It’s only via innovative semiconductors that the existing gap between data generation and data processing & analytics can be bridged so that we can look forward to mainstream deployment of solutions that are poised to be game changers such as autonomous vehicles and AR/VR enabled devices and solutions. Real time and immersive customer centric experiences that would become the hallmark of marquee brands, is inconceivable without semiconductors designed as per the most cutting-edge technology.

A report by McKinsey says ‘semiconductor companies need to focus on end-to-end solutions for specific industries(also known as micro vertical solutions), ecosystem development and innovation that goes far beyond improving compute, memory, and networking technologies.

Autonomous mobility and smart cities are two of the most sought after developments that will require millions of chips. Both would be powered by ubiquitous 5G connectivity and high-power chips capable of multiple real time processes so that actionable insights can be obtained.

Manufacturing hubs of the future
5G and Industrial IoT will transform factories with assembly lines, conveyor belts and workers replaced by automated processes and robots. They would require an UWB (ultra wide band) network that provides unmatched precision, bandwidth and capacity. UWB would enable high bandwidth transmission and save power. It goes without saying that the integrated circuits, microcontrollers, and chips for UWB need to be more advanced, faster, safer, and reliable.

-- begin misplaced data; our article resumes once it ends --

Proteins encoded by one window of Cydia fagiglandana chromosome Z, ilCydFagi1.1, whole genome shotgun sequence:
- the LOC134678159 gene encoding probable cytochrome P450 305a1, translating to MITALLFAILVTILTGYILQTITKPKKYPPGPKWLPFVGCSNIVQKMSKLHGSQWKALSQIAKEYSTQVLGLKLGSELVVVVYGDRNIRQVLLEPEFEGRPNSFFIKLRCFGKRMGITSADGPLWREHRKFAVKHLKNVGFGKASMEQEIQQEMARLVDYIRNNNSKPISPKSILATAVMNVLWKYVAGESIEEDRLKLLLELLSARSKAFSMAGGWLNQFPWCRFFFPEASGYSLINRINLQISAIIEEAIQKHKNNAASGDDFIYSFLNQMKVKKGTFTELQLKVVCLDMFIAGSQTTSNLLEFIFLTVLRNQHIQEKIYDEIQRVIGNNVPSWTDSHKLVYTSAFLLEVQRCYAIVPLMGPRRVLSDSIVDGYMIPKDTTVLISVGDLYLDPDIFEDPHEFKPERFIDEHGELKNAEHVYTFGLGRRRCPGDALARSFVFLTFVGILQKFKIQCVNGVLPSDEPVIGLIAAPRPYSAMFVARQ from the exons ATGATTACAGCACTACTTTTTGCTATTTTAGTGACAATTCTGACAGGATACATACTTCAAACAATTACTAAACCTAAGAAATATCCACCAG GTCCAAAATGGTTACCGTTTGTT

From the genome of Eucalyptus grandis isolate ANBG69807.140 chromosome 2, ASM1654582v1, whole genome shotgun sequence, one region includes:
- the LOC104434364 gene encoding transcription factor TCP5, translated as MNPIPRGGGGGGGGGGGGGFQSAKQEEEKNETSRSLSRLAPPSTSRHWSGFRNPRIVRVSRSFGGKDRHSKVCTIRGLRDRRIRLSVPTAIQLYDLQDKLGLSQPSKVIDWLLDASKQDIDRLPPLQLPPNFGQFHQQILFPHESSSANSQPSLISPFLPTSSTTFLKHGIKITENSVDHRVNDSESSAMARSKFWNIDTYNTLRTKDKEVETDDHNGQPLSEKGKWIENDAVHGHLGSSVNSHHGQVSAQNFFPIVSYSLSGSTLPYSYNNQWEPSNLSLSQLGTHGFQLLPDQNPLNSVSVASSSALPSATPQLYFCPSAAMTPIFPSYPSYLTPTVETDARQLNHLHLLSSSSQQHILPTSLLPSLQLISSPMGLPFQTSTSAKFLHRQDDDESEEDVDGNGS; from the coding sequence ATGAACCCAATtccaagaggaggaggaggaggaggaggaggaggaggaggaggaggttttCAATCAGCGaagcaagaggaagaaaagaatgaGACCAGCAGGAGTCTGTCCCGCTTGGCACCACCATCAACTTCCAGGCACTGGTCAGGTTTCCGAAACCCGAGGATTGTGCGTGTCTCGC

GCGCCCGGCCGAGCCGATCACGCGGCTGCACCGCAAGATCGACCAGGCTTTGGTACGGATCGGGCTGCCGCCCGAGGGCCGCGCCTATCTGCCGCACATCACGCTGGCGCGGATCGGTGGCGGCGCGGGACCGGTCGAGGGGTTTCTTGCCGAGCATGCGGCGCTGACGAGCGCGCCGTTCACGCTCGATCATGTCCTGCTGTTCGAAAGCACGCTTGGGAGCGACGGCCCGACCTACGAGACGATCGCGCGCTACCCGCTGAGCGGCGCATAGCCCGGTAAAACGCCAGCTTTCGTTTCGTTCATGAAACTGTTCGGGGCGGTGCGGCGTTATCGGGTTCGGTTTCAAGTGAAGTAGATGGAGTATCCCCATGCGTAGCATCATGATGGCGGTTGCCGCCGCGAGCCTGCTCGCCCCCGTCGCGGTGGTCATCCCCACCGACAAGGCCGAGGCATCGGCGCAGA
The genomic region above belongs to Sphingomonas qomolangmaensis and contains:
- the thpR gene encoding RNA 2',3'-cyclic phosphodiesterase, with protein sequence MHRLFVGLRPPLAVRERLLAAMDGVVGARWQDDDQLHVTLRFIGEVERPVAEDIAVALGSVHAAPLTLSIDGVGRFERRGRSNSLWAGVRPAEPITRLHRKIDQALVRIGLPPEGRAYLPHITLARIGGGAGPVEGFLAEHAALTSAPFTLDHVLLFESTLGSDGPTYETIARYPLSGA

Cybersecurity is another issue that needs to be grappled with the dominance of IoT and inter connectivity. There’s a need to ramp up cybersecurity measures, design new protocols, build new frameworks and ensure that data and system security becomes utmost priority. Integration of functional safety and security requirements into semiconductor development is the only way out to ensure that these solutions remain viable.

Strengthening cybersecurity and innovation
For automotive and all other sectors where stringent cybersecurity and functional safety is simply indispensable, rapid developments in semiconductors and building a broad collaborative forum for exchange of ideas between industry and academia is a key imperative. Only through a feedback mechanism and instituting new measures after spotting shortcomings, the semiconductor development can reach the required level.

By focusing on skill development, embracing latest processes, imbuing efficiency and speed and identifying challenges and pain points that inhibit the industry from achieving its true potential, companies can set up new quality benchmark and safety standardization.

All the stakeholders in the semiconductor industries from foundries to fabrication units to test centres and OEMs that integrate components should make innovation a part of their ethos and look at newer ways to boost performance, cut down costs and increase reliability.

In the nutshell, it’s not a hyper bole at all to say that semiconductors are the linchpin in the pivot to digitalization, automation, tech integration and convergence, and redefining industries.